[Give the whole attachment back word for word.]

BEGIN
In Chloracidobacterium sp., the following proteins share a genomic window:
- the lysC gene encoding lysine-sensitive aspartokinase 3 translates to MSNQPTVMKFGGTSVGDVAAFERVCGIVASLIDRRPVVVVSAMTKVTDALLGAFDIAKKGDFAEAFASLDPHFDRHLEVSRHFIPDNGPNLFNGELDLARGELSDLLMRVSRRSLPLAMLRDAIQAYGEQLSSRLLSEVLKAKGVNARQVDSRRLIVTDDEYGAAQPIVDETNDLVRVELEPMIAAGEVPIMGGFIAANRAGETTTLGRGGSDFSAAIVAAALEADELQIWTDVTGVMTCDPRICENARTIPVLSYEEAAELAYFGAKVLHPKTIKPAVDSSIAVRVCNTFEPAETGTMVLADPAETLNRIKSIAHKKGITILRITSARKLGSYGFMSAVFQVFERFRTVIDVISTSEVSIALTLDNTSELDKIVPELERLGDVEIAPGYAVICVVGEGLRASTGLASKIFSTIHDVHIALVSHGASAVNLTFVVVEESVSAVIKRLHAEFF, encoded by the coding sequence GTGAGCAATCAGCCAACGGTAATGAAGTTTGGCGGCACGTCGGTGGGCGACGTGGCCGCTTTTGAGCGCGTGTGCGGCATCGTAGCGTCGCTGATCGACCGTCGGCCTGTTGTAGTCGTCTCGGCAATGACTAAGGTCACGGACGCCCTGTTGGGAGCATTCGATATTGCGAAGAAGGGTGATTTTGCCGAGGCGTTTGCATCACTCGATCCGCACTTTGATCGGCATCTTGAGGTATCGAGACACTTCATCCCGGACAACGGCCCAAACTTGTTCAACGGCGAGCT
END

In Chloracidobacterium sp., the following proteins share a genomic window:
- the lysC gene encoding lysine-sensitive aspartokinase 3 translates to MSNQPTVMKFGGTSVGDVAAFERVCGIVASLIDRRPVVVVSAMTKVTDALLGAFDIAKKGDFAEAFASLDPHFDRHLEVSRHFIPDNGPNLFNGELDLARGELSDLLMRVSRRSLPLAMLRDAIQAYGEQLSSRLLSEVLKAKGVNARQVDSRRLIVTDDEYGAAQPIVDETNDLVRVELEPMIAAGEVPIMGGFIAANRAGETTTLGRGGSDFSAAIVAAALEADELQIWTDVTGVMTCDPRICENARTIPVLSYEEAAELAYFGAKVLHPKTIKPAVDSSIAVRVCNTFEPAETGTMVLADPAETLNRIKSIAHKKGITILRITSARKLGSYGFMSAVFQVFERFRTVIDVISTSEVSIALTLDNTSELDKIVPELERLGDVEIAPGYAVICVVGEGLRASTGLASKIFSTIHDVHIALVSHGASAVNLTFVVVEESVSAVIKRLHAEFF, encoded by the coding sequence GTGAGCAATCAGCCAACGGTAATGAAGTTTGGCGGCACGTCGGTGGGCGACGTGGCCGCTTTTGAGCGCGTGTGCGGCATCGTAGCGTCGCTGATCGACCGTCGGCCTGTTGTAGTCGTCTCGGCAATGACTAAGGTCACGGACGCCCTGTTGGGAGCATTCGATATTGCGAAGAAGGGTGATTTTGCCGAGGCGTTTGCATCACTCGATCCGCACTTTGATCGGCATCTTGAGGTATCGAGACACTTCATCCCGGACAACGGCCCAAACTTGTTCAACGGCGAGCT